Google might be globally renowned for its over-the-top perks, but it’s equally well-known for its ingenious hiring tactics. And these recruitment strategies are a lot easier for small businesses to adopt than nap pods and free meals.
Here are a few of the more illuminating small business hiring lessons from Google.
Set your hiring managers up to succeed
In an article for Wired, Google’s former HR guru, Laszlo Bock, talked about qDroid, an internal tool that helps hiring managers ask the right questions. Basically, they select the job they’re hiring for and the characteristics they’re hoping to find, and the tool sends them a list of interview questions that will (hopefully) elicit the right information from a candidate. “The neat trick here is that, while interviewers can certainly make up their own questions if they wish, by making it easier to rely on the prevalidated ones, we’re giving a little nudge toward better, more reliable interviewing,” says Bock. Even if you don’t have a tool like qDroid in place, developing a list of top-performing interview questions for your managers to choose from will ensure a consistent process.
…and set your candidates up to succeed, too
Google’s career site is jam packed with info for potential applicants, but one notable feature is the resume and interview tips. For example, one tip suggests thinking up the top 20 interview questions you can expect to get – and writing down three answers to each one. There’s even info on what to wear to the interview. Candidates should never be in the dark about what you’re looking for, and the more information you can provide ahead of time, the better.
Ask behavioural questions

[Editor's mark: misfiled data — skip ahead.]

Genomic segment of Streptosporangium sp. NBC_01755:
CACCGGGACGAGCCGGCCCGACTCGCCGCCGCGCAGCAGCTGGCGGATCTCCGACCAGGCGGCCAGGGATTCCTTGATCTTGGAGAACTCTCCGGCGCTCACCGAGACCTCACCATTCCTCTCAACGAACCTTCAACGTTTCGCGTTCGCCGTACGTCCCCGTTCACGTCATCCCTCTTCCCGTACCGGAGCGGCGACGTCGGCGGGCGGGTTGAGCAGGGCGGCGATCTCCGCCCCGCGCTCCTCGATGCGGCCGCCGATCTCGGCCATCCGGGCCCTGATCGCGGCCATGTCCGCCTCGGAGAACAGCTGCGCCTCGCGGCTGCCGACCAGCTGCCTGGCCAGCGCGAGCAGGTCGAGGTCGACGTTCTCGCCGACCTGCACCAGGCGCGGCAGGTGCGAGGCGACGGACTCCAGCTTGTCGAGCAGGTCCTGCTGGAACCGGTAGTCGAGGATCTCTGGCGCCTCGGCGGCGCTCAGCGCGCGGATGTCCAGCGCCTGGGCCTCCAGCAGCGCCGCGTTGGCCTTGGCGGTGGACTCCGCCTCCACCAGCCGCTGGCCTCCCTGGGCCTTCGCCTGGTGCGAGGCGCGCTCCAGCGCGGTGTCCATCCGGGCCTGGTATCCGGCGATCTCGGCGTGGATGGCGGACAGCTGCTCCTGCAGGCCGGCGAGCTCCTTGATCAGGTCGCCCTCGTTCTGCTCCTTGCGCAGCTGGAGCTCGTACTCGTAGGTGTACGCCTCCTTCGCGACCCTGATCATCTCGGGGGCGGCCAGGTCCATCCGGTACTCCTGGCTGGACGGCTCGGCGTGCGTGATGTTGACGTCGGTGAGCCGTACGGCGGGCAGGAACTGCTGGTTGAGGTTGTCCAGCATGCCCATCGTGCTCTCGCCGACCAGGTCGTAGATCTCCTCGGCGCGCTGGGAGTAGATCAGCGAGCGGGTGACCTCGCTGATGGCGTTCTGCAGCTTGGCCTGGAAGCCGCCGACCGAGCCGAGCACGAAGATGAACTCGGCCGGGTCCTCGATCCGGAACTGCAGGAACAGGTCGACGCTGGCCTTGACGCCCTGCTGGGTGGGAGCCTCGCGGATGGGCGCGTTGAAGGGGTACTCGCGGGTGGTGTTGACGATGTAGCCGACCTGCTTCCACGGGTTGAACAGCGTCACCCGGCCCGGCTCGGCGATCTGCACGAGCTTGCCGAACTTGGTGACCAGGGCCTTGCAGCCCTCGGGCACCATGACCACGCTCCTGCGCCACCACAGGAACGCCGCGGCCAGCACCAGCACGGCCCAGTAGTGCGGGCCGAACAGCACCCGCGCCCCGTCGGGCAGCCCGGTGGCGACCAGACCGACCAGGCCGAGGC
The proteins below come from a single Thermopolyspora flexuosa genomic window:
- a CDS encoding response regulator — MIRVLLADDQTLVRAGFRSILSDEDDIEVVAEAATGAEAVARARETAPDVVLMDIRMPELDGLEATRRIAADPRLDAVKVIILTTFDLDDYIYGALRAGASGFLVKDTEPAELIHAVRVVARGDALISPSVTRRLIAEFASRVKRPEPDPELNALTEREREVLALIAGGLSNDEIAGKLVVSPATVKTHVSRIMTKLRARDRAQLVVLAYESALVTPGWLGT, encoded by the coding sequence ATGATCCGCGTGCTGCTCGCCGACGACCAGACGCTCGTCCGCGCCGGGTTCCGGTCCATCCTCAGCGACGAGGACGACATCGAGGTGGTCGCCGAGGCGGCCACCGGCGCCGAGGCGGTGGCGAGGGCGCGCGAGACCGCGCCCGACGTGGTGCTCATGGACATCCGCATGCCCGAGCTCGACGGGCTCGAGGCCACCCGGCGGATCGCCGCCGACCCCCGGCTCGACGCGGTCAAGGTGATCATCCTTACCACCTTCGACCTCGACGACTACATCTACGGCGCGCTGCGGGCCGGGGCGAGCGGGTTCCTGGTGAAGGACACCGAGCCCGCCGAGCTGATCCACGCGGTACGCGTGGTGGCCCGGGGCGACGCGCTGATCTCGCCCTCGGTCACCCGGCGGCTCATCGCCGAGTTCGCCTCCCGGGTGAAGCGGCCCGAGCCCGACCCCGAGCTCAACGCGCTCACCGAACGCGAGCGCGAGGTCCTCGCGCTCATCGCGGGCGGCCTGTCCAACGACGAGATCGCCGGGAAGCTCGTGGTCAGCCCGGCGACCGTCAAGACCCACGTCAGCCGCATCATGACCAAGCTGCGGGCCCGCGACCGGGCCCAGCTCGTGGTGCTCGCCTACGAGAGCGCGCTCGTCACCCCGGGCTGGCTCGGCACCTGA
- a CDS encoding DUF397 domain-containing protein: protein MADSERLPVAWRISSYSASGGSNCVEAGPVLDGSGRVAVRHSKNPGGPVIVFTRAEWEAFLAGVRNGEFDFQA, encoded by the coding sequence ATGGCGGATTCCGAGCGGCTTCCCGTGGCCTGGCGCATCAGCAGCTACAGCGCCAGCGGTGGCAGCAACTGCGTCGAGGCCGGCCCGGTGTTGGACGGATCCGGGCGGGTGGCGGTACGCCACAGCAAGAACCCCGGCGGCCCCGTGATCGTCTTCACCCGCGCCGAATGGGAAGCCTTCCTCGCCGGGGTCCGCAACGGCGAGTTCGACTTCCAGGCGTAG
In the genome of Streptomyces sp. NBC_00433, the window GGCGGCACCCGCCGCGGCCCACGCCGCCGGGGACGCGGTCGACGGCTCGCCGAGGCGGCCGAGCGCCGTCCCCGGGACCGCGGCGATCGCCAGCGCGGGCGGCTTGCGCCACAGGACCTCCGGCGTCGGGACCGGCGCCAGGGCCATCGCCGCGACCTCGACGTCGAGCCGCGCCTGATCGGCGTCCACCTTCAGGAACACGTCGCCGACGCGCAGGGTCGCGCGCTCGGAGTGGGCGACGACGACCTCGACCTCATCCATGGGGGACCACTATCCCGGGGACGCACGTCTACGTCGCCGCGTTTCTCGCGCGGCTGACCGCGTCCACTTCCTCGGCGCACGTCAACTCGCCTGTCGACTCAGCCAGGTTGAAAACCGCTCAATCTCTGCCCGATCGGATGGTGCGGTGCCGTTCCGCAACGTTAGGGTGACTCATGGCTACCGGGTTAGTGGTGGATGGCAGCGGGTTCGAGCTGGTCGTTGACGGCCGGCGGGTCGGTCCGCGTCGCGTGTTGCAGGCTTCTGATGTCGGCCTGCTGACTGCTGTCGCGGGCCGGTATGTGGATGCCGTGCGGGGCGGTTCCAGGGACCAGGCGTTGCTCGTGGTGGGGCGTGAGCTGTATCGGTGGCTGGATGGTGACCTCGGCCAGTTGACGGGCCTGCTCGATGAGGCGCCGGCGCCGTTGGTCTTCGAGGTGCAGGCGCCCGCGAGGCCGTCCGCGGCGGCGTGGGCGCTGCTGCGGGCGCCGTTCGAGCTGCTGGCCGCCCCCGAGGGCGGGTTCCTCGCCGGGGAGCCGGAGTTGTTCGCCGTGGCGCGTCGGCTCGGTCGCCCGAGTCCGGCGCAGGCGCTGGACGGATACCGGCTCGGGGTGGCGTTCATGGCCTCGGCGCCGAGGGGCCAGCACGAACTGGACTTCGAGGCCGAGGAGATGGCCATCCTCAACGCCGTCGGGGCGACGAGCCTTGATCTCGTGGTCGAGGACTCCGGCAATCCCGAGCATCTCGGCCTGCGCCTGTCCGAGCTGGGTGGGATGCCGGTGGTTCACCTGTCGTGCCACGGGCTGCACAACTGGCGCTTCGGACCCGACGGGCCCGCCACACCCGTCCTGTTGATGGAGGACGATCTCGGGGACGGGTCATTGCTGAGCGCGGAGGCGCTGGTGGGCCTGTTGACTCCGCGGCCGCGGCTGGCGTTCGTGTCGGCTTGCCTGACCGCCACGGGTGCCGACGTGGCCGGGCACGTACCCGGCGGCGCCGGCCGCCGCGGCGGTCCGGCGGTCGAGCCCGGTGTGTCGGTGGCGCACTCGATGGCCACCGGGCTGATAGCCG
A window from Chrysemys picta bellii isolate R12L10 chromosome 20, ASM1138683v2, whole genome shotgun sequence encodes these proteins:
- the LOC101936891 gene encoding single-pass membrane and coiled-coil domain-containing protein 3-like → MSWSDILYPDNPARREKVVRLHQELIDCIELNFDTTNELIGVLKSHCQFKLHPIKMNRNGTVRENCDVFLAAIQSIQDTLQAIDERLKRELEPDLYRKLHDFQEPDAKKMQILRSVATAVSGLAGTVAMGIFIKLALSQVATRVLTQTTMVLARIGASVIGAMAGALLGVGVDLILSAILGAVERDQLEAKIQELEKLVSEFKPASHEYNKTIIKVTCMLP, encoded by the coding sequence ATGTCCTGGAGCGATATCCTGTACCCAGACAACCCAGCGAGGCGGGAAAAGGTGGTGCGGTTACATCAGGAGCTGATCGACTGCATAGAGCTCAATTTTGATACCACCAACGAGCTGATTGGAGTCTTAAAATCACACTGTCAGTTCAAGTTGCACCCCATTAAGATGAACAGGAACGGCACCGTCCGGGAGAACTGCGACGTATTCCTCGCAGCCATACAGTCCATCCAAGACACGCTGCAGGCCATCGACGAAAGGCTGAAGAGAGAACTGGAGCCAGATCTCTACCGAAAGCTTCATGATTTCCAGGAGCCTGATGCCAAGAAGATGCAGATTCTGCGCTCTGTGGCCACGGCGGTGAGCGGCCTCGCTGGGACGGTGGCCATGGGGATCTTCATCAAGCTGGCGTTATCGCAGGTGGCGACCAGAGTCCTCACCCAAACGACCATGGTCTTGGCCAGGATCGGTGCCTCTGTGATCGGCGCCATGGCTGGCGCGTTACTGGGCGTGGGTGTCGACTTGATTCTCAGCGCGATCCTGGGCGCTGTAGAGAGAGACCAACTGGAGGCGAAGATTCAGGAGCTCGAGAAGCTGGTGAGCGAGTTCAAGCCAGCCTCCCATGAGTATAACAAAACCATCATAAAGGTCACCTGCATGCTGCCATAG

In an interview with the New York Times, Bock spoke about the use of data, and what it has taught Google about hiring. And the data shows that while weird brainteasers don’t predict anything (“How many golf balls can you fit into an airplane?” and the like), structured behavioural interview questions produce results. “You have a consistent rubric for how you assess people, rather than having each interviewer just make stuff up,” he says. Get some great examples of behaviour interview questions here.
Don’t dwell on academics
In the same article, Bock explains how data showed Google that G.P.A.’s are “worthless as a criteria for hiring.” There’s almost no correlation between good grades and job performance – unless a candidate is just out of school, the company doesn’t even look at a transcript any more. In fact, Google is hiring more and more people without any college education. “We have teams where you have 14 per cent of the team made up of people who’ve never gone to college,” says Bock.
Take the time to woo top talent
In his 2015 book, Work Rules, Bock talks about how the best people are often not actively looking to make a career change. It’s important to invest time and energy into targeting top talent and selling them on your company. “Every person I’ve hired is better than me in some meaningful way . . . I learn from them every week. And I waited a long time to hire each one.” Bock uses the example of Karen May, who he courted for four years before finally enticing her to join Google as VP of people development. “It takes longer to find these exceptional people but it’s always worth the wait.”
Don’t give all the power to hiring managers
Another tip from Bock’s book: make sure that HR (or, in smaller companies, a hiring committee or the owner) holds the reins in the hiring process. “Managers want to pick their own teams,” writes Bock. “But even the best-intentioned managers compromise their standards as searches drag on.” For example, if a manager is looking for an administrative assistant, Bock says that they’ll start out with the bar high, but by day 90, “they will take anyone who will answer a phone.”
In reality, these hiring lessons from Google are all about creating a consistent process to make every hire as efficient and meaningful as possible. What more could we all ask for?